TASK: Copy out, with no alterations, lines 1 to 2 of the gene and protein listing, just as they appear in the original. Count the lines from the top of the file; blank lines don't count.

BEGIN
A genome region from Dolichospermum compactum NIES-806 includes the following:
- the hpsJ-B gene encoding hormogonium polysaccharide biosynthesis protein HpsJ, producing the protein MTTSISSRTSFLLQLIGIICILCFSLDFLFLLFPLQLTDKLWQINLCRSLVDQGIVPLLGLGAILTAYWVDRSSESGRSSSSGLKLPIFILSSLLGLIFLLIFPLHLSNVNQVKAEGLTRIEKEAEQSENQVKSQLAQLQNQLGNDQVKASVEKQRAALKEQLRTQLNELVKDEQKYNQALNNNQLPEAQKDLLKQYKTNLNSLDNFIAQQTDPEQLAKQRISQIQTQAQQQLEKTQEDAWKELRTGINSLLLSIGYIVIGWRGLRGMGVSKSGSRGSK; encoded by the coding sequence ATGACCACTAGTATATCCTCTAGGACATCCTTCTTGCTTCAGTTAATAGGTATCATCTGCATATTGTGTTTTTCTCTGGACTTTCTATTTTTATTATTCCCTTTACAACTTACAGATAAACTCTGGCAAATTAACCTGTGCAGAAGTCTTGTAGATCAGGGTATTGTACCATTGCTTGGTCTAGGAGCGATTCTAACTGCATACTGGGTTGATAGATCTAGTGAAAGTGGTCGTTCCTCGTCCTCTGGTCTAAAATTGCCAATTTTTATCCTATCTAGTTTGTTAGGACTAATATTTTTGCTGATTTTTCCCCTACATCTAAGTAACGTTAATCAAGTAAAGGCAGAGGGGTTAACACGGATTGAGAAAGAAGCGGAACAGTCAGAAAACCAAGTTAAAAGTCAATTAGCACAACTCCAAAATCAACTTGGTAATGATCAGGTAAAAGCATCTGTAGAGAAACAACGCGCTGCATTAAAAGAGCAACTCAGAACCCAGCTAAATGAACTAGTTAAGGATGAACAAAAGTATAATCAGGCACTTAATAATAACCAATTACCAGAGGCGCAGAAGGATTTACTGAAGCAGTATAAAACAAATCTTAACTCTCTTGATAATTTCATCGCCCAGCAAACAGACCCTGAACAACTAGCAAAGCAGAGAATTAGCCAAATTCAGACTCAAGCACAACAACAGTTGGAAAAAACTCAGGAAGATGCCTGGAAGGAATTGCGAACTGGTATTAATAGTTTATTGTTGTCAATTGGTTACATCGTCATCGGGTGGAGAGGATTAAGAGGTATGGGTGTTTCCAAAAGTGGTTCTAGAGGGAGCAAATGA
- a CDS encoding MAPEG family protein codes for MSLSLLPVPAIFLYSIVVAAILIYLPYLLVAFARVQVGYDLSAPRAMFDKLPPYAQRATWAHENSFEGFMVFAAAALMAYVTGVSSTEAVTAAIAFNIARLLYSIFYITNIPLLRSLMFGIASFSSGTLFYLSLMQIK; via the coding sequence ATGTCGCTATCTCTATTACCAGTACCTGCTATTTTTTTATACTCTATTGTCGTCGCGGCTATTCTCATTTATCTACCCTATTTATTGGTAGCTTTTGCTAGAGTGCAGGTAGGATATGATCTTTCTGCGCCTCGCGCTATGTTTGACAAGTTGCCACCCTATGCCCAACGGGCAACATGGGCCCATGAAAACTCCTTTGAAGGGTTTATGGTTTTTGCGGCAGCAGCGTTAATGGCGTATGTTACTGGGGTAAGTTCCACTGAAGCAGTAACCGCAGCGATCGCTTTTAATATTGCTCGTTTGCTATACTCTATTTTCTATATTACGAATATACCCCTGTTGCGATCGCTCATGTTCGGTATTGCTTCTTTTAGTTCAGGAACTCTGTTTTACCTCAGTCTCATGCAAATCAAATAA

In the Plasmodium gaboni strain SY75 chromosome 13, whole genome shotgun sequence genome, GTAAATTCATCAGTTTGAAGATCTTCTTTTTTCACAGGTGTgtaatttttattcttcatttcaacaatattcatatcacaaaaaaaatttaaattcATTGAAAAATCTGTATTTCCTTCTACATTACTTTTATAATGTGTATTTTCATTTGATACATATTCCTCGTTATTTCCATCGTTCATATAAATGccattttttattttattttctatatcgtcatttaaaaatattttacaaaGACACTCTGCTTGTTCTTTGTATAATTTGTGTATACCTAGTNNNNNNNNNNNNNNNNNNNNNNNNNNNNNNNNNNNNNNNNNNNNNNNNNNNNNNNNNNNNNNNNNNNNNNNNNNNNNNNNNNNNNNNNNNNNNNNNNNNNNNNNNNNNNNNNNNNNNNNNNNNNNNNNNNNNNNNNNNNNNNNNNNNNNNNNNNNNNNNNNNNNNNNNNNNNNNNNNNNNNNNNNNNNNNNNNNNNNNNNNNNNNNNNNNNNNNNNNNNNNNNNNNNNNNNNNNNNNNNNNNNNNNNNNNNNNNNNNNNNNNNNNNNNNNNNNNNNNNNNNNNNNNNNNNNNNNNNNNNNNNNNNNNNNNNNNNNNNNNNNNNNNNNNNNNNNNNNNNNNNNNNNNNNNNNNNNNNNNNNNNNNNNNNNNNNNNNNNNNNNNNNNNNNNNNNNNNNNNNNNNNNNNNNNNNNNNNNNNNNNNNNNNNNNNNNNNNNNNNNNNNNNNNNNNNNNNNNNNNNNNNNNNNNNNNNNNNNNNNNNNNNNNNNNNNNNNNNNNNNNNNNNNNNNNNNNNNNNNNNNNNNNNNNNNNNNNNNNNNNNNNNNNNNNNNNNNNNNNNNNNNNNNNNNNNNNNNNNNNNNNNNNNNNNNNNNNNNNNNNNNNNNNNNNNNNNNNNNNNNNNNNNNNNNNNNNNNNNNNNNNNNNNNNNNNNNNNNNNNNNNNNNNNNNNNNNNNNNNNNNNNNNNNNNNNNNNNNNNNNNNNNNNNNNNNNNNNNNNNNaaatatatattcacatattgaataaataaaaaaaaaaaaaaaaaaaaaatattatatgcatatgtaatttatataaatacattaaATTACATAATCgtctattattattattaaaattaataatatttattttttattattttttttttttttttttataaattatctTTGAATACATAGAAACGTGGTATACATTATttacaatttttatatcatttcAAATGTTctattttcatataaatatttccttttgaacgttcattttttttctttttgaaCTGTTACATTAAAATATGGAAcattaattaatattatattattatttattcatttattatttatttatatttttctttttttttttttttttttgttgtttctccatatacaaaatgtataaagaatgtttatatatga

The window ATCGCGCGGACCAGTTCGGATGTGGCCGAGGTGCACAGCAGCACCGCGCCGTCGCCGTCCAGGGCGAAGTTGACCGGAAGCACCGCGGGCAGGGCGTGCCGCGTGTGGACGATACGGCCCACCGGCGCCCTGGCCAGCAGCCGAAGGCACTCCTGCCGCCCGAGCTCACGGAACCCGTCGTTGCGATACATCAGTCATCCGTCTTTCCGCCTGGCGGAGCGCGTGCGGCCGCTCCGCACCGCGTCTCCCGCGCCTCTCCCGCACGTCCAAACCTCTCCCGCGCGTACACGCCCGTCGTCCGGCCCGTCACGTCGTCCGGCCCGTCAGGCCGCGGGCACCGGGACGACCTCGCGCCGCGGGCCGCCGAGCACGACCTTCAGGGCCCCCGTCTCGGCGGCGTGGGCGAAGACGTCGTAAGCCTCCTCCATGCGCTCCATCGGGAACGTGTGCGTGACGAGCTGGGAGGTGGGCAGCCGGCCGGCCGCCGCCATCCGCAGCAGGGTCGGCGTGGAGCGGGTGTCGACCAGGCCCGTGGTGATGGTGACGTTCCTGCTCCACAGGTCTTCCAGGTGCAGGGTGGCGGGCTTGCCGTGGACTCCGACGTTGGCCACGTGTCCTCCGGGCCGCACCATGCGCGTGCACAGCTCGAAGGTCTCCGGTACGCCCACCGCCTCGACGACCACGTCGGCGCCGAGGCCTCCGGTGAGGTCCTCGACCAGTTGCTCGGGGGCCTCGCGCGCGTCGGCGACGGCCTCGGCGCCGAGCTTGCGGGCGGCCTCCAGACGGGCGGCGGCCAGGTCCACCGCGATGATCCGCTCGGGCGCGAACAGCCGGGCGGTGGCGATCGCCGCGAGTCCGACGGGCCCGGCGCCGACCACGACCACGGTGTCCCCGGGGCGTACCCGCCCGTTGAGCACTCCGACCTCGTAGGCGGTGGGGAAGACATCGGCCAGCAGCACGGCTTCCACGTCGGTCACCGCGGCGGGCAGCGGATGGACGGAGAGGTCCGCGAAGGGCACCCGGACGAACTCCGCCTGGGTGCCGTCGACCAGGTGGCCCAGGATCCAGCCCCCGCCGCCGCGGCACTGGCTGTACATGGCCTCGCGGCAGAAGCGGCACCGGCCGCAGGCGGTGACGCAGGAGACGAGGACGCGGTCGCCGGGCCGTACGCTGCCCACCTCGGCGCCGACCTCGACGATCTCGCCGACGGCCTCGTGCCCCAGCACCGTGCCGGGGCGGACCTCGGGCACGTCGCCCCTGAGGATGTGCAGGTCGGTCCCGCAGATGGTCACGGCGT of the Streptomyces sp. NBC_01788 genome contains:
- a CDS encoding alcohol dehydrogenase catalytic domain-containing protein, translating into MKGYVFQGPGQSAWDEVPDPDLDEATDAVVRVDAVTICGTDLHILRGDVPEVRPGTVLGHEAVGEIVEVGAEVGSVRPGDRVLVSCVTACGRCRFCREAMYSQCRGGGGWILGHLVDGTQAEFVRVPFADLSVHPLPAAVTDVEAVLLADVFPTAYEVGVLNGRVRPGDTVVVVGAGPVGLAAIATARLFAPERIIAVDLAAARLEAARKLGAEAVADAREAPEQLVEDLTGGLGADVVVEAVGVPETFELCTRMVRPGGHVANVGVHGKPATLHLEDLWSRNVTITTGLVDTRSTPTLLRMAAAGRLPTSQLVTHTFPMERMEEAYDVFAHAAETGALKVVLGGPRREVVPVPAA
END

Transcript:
A genome region from Dolichospermum compactum NIES-806 includes the following:
- the hpsJ-B gene encoding hormogonium polysaccharide biosynthesis protein HpsJ, producing the protein MTTSISSRTSFLLQLIGIICILCFSLDFLFLLFPLQLTDKLWQINLCRSLVDQGIVPLLGLGAILTAYWVDRSSESGRSSSSGLKLPIFILSSLLGLIFLLIFPLHLSNVNQVKAEGLTRIEKEAEQSENQVKSQLAQLQNQLGNDQVKASVEKQRAALKEQLRTQLNELVKDEQKYNQALNNNQLPEAQKDLLKQYKTNLNSLDNFIAQQTDPEQLAKQRISQIQTQAQQQLEKTQEDAWKELRTGINSLLLSIGYIVIGWRGLRGMGVSKSGSRGSK; encoded by the coding sequence ATGACCACTAGTATATCCTCTAGGACATCCTTCTTGCTTCAGTTAATAGGTATCATCTGCATATTGTGTTTTTCTCTGGACTTTCTATTTTTATTATTCCCTTTACAACTTACAGATAAACTCTGGCAAATTAACCTGTGCAGAAGTCTTGTAGATCAGGGTATTGTACCATTGCTTGGTCTAGGAGCGATTCTAACTGCATACTGGGTTGATAGATCTAGTGAAAGTGGTCGTTCCTCGTCCTCTGGTCTAAAATTGCCAATTTTTATCCTATCTAGTTTGTTAGGACTAATATTTTTGCTGATTTTTCCCCTACATCTAAGTAACGTTAATCAAGTAAAGGCAGAGGGGTTAACACGGATTGAGAAAGAAGCGGAACAGTCAGAAAACCAAGTTAAAAGTCAATTAGCACAACTCCAAAATCAACTTGGTAATGATCAGGTAAAAGCATCTGTAGAGAAACAACGCGCTGCATTAAAAGAGCAACTCAGAACCCAGCTAAATGAACTAGTTAAGGATGAACAAAAGTATAATCAGGCACTTAATAATAACCAATTACCAGAGGCGCAGAAGGATTTACTGAAGCAGTATAAAACAAATCTTAACTCTCTTGATAATTTCATCGCCCAGCAAACAGACCCTGAACAACTAGCAAAGCAGAGAATTAGCCAAATTCAGACTCAAGCACAACAACAGTTGGAAAAAACTCAGGAAGATGCCTGGAAGGAATTGCGAACTGGTATTAATAGTTTATTGTTGTCAATTGGTTACATCGTCATCGGGTGGAGAGGATTAAGAGGTATGGGTGTTTCCAAAAGTGGTTCTAGAGGGAGCAAATGA